by Staff Writers
Baikonur, Kazakhstan (SPX) Feb 04, 2013
Baikonur Cosmodrome's Launch Pad no. 6 was alive with activity as a Soyuz was rolled out to perform the final Arianespace/Starsem mission currently contracted by Globalstar for its second-generation satellite constellation, which provides mobile satellite voice and data services.
Following procedures employed at Baikonur Cosmodrome since the space age's birth, the Soyuz with its six-satellite payload was transferred horizontally on a transporter/erector rail car from its assembly and integration building to the launch site. The vehicle was then raised to the vertical position and suspended over the launch pad by four support arms.
This mission is scheduled for a nighttime liftoff on February 5 and uses the same modernized Soyuz that Arianespace operates from French Guiana.
It follows three similar Soyuz launches performed from Baikonur Cosmodrome by the Starsem affiliate for Arianespace in October 2010, July 2011 and December 2011, and will complete Globalstar's plan to orbit 24 second-generation satellites.
Designated Flight ST26, the February 5 mission will be Starsem's 26th launch since the affiliate's history-making inaugural Soyuz commercial flight in 1999, which lofted four satellites for Globalstar's first-generation constellation.
Flight ST26 will have a nominal duration of 1 hour, 40 minutes, with the six satellites being separated from their dispenser system in a two-step process.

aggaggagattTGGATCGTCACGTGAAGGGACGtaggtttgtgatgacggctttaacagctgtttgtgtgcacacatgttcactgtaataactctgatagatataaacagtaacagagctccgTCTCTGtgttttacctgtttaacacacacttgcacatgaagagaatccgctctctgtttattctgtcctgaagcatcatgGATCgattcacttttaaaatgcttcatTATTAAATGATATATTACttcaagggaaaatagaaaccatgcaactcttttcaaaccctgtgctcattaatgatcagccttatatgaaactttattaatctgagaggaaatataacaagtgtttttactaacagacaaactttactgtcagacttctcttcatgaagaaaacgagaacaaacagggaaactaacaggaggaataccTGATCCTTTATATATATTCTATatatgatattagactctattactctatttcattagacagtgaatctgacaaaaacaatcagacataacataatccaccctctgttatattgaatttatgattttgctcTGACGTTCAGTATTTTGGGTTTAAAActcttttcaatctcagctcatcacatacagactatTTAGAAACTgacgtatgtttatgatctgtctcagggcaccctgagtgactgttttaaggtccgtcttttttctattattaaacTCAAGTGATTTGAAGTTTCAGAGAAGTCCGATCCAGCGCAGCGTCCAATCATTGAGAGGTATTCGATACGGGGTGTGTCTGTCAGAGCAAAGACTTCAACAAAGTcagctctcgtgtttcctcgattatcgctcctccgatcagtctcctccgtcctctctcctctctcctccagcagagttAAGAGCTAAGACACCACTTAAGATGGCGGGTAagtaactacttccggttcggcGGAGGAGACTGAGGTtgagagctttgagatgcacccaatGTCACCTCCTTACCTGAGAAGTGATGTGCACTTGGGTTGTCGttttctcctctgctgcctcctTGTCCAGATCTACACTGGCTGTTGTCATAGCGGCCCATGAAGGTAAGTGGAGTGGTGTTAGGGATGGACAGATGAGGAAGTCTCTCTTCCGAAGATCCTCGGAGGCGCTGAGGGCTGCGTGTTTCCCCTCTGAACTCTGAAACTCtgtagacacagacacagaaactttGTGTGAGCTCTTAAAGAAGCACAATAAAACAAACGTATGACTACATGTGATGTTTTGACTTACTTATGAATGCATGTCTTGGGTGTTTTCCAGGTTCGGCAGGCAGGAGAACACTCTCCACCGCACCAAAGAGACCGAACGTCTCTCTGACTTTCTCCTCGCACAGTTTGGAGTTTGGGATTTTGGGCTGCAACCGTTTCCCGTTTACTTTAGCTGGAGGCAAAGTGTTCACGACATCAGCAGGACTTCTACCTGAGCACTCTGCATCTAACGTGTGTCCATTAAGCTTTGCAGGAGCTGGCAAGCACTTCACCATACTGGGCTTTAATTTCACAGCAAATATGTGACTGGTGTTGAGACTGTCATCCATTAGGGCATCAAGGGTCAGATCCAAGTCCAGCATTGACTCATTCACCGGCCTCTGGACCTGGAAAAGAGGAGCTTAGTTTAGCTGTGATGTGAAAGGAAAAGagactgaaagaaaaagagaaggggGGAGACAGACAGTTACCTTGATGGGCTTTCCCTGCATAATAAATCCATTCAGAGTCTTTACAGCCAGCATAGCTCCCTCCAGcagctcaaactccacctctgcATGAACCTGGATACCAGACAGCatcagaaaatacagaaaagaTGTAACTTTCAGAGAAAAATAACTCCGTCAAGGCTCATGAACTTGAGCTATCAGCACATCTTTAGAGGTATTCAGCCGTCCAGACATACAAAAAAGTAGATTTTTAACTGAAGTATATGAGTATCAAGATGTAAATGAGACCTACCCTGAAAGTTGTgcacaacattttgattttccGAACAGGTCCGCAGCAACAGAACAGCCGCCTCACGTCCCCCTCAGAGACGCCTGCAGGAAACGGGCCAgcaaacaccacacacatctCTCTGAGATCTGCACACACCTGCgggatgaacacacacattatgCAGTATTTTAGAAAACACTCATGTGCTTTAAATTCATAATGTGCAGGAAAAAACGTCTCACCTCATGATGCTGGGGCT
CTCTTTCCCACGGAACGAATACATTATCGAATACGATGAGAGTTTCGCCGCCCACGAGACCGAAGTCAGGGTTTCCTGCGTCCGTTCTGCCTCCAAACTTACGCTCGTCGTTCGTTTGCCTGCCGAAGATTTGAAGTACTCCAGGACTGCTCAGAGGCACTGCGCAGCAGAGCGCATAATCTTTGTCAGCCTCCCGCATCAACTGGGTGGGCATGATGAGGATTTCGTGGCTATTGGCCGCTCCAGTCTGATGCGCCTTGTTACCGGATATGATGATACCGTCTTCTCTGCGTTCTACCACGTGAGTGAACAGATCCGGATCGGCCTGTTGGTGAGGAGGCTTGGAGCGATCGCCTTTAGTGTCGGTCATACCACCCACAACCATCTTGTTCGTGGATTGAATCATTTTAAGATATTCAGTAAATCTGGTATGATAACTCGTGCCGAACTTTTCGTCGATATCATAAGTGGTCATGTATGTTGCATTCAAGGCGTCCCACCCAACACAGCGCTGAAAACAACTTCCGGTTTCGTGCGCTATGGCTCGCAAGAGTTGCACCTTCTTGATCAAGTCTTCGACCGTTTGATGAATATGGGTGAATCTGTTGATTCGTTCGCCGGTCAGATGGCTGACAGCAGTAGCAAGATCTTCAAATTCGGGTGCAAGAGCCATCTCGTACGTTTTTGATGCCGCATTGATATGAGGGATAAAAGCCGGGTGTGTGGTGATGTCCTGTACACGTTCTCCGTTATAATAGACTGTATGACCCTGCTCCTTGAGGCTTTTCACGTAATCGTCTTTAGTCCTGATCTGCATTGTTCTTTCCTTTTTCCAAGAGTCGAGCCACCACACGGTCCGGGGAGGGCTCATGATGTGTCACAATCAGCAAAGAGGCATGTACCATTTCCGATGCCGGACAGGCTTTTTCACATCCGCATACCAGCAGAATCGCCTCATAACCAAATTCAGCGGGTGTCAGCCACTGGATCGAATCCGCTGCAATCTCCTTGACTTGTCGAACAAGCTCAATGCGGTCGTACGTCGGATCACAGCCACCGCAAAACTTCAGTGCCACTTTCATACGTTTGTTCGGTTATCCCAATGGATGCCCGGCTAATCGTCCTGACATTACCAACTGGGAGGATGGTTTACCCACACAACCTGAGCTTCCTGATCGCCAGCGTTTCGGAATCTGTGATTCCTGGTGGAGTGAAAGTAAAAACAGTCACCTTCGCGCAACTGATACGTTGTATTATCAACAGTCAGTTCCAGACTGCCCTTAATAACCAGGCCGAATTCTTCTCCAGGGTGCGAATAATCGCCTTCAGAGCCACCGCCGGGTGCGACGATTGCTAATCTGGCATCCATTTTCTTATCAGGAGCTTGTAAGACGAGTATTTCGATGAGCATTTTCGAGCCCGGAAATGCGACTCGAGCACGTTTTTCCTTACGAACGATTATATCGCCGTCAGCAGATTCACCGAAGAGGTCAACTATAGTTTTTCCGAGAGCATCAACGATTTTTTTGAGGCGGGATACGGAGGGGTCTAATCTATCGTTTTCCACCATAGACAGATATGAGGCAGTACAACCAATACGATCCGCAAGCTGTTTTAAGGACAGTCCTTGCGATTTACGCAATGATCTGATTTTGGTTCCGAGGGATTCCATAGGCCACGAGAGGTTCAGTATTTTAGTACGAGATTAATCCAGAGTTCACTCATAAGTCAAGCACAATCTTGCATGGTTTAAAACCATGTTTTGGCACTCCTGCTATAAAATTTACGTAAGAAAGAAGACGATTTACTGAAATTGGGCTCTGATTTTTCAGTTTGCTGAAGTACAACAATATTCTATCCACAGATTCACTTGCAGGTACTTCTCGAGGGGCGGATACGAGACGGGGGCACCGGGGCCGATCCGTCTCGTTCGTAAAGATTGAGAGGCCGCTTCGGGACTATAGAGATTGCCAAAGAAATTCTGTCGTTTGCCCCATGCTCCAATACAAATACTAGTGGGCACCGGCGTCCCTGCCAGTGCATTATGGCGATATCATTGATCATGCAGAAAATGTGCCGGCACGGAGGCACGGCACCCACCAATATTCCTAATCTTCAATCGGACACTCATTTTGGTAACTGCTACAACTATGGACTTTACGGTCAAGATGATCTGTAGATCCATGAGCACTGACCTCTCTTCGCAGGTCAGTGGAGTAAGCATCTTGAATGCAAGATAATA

The Globalstar spacecraft weigh approximately 700 kg. each, and are to be injected into a circular phasing orbit, inclined 52 degrees.
Arianespace and Starsem have played an important role in deployment of the Globalstar constellations. Prior to the missions with its second-generation satellites, Starsem performed eight flights from 1999 to 2007 that orbited 32 first-generation spacecraft, weighing 450 kg. each.
Satellite Constellation - multiple satellite deployments in LEO and Beyond
|The content herein, unless otherwise known to be public domain, are Copyright 1995-2012 - Space Media Network. AFP, UPI and IANS news wire stories are copyright Agence France-Presse, United Press International and Indo-Asia News Service. ESA Portal Reports are copyright European Space Agency. All NASA sourced material is public domain. Additional copyrights may apply in whole or part to other bona fide parties. Advertising does not imply endorsement,agreement or approval of any opinions, statements or information provided by Space Media Network on any Web page published or hosted by Space Media Network. Privacy Statement|